Overcoming an addiction is the first step to a life-long road of recovery. Even when someone has been clean for a while, one weak moment can send the person back into addictive behavior again. Keep in mind that addiction is a disease. So, sober living requires ongoing management and care.
Steps that Lead to Relapse
In most cases, relapse doesn’t happen in an instant. Usually, there are experiences and choices that develop over time. Family members and friends need to understand these signs so that they can offer the support that is needed to help the person avoid the addictive behavior. It is important for the person with the addiction to also recognize the signs so that they can manage their thoughts and focus in the right direction.
Usually, emotional changes happen first. A person might seem moody, depressed, or anxious. Emotional unrest sets the stage that increases the likelihood that someone will escape back into an addiction. Catching the pattern in this phase is the best way to prevent a relapse.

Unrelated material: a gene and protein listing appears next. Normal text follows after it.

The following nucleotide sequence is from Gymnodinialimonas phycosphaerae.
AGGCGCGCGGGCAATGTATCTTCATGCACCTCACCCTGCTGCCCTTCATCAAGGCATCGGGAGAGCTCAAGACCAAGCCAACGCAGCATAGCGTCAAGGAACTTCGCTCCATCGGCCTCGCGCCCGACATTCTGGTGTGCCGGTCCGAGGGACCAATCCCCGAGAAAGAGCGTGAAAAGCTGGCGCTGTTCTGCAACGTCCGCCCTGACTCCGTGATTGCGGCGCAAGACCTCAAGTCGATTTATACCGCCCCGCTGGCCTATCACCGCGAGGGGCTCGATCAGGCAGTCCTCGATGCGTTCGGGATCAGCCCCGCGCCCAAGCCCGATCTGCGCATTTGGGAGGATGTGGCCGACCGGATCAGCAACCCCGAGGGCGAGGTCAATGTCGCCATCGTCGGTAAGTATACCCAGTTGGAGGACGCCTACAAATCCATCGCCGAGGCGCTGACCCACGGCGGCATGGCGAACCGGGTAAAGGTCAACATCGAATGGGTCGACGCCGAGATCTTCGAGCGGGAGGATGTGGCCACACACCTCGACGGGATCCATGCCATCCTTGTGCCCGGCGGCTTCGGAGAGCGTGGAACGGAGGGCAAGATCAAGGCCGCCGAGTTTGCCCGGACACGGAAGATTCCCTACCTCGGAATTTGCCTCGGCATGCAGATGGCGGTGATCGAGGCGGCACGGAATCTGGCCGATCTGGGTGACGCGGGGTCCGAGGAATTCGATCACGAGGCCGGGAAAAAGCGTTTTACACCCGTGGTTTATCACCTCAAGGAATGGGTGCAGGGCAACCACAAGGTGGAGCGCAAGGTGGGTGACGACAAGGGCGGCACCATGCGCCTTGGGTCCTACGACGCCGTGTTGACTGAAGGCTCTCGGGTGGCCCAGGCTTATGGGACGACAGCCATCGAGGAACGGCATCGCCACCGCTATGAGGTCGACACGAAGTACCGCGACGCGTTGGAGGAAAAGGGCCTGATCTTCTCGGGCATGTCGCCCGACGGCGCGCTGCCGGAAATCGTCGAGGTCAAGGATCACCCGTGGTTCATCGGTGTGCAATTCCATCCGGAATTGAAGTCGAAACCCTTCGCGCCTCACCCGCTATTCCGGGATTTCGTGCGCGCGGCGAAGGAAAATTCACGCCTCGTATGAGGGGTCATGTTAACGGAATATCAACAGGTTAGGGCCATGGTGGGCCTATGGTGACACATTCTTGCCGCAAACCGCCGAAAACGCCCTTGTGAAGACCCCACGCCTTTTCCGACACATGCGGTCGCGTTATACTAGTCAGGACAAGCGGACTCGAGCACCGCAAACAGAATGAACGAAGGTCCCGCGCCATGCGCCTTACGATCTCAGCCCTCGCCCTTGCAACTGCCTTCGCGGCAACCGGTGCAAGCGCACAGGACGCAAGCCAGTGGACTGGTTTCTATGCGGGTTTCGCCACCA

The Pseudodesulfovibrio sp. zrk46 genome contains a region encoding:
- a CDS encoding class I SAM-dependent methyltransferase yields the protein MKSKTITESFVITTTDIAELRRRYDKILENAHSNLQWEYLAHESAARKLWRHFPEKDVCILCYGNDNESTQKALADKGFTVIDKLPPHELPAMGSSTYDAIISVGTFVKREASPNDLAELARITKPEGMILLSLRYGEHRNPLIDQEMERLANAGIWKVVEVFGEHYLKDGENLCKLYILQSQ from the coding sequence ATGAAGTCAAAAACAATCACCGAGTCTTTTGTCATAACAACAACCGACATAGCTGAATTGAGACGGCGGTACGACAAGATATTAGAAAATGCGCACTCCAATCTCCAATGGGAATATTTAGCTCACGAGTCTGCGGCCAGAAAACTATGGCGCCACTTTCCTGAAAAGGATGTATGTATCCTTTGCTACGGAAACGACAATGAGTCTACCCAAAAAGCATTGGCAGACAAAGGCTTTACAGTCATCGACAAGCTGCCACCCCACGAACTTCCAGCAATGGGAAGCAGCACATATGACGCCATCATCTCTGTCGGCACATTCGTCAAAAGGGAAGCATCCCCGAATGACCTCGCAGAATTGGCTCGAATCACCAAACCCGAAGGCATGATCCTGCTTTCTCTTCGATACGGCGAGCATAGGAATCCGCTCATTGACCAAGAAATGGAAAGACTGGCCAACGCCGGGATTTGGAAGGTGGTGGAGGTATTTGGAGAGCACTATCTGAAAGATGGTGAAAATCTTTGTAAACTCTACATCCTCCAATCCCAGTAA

Next, the person starts to think about the drug or alcohol use. These thoughts usually start small; then they evolve to obsession. If you are a recovered addict and you have these thoughts, the best thing that you can do is break the silence to your therapist or a trusted friend or family member.
Once a person becomes fixated on the drug or alcohol use, it is hard to stop the behavior at that point. A pattern interrupt can help to redirect the thoughts and behaviors. It is essential that the person has specific tools and strategies that can be implemented at this point to help the person stay on track.
Life Changes for Future Success
In addition to recognizing the steps that lead to relapse, you also need to look for options to make big life changes. Eliminate the triggers that might lead back to the addiction. Stop associating with friends who use drugs or alcohol. Participate in active treatments, even if it is just an occasional check-in when you feel good.
At The Center for Life, we offer the ongoing support that you need. Our treatments are focused on breaking the addiction first. Then, we guide people to prevent relapse so that they can maintain a healthy life. Call to learn more: (951) 775-4000